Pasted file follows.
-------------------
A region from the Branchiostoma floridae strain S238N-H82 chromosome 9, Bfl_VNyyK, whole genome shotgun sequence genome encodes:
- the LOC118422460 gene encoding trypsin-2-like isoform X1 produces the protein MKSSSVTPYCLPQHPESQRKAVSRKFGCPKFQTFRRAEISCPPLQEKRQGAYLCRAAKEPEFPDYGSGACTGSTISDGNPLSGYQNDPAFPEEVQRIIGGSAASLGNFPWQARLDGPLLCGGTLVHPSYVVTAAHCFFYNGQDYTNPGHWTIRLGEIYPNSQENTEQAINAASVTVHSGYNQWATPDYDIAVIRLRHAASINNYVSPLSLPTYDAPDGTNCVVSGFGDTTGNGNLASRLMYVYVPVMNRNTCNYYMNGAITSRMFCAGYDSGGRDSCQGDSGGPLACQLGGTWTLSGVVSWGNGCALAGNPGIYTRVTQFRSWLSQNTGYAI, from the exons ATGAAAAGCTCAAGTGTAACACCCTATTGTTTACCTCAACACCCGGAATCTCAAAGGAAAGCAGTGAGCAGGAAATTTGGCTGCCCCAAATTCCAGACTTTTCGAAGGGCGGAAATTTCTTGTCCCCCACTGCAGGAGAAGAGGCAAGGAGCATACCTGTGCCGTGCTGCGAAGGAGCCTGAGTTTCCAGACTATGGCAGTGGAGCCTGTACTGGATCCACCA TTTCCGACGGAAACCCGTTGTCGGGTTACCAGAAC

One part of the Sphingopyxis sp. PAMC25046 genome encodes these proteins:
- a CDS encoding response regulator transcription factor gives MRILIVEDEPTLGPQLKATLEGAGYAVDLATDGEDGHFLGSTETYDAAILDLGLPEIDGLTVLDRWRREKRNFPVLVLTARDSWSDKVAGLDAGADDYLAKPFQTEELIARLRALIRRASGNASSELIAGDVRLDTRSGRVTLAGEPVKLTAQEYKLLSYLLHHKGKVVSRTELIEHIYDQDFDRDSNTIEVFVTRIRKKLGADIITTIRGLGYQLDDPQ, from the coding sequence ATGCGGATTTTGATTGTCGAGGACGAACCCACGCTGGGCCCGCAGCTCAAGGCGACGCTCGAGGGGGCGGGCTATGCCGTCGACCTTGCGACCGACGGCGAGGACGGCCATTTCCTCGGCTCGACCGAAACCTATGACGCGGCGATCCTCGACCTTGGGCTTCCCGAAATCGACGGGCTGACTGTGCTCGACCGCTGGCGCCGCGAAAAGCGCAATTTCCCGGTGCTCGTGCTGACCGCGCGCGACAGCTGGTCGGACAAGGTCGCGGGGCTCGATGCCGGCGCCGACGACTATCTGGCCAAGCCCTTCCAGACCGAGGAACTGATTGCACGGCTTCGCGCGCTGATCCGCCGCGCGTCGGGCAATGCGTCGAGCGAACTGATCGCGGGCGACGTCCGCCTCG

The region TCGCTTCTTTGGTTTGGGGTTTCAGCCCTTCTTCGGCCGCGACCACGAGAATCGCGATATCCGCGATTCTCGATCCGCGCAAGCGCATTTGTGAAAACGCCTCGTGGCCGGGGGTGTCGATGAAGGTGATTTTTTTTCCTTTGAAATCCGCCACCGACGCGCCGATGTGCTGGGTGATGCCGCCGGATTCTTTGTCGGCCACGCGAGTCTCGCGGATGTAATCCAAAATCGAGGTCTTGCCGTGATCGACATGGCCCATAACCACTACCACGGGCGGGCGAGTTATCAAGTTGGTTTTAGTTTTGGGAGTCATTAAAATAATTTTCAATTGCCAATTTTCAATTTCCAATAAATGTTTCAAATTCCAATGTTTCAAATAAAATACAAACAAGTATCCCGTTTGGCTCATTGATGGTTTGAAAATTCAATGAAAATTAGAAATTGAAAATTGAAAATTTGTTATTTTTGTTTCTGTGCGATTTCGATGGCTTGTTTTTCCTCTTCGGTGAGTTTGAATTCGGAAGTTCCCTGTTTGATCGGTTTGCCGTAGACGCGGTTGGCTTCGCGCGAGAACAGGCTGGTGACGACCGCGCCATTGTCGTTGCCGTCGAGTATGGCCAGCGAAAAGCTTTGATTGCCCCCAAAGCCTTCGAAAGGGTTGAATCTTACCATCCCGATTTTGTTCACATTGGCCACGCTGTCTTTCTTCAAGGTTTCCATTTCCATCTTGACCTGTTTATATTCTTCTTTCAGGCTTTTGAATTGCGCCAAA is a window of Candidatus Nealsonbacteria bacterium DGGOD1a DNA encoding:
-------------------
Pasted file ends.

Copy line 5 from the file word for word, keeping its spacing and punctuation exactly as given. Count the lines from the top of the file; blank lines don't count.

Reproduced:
The region TCGCTTCTTTGGTTTGGGGTTTCAGCCCTTCTTCGGCCGCGACCACGAGAATCGCGATATCCGCGATTCTCGATCCGCGCAAGCGCATTTGTGAAAACGCCTCGTGGCCGGGGGTGTCGATGAAGGTGATTTTTTTTCCTTTGAAATCCGCCACCGACGCGCCGATGTGCTGGGTGATGCCGCCGGATTCTTTGTCGGCCACGCGAGTCTCGCGGATGTAATCCAAAATCGAGGTCTTGCCGTGATCGACATGGCCCATAACCACTACCACGGGCGGGCGAGTTATCAAGTTGGTTTTAGTTTTGGGAGTCATTAAAATAATTTTCAATTGCCAATTTTCAATTTCCAATAAATGTTTCAAATTCCAATGTTTCAAATAAAATACAAACAAGTATCCCGTTTGGCTCATTGATGGTTTGAAAATTCAATGAAAATTAGAAATTGAAAATTGAAAATTTGTTATTTTTGTTTCTGTGCGATTTCGATGGCTTGTTTTTCCTCTTCGGTGAGTTTGAATTCGGAAGTTCCCTGTTTGATCGGTTTGCCGTAGACGCGGTTGGCTTCGCGCGAGAACAGGCTGGTGACGACCGCGCCATTGTCGTTGCCGTCGAGTATGGCCAGCGAAAAGCTTTGATTGCCCCCAAAGCCTTCGAAAGGGTTGAATCTTACCATCCCGATTTTGTTCACATTGGCCACGCTGTCTTTCTTCAAGGTTTCCATTTCCATCTTGACCTGTTTATATTCTTCTTTCAGGCTTTTGAATTGCGCCAAA is a window of Candidatus Nealsonbacteria bacterium DGGOD1a DNA encoding: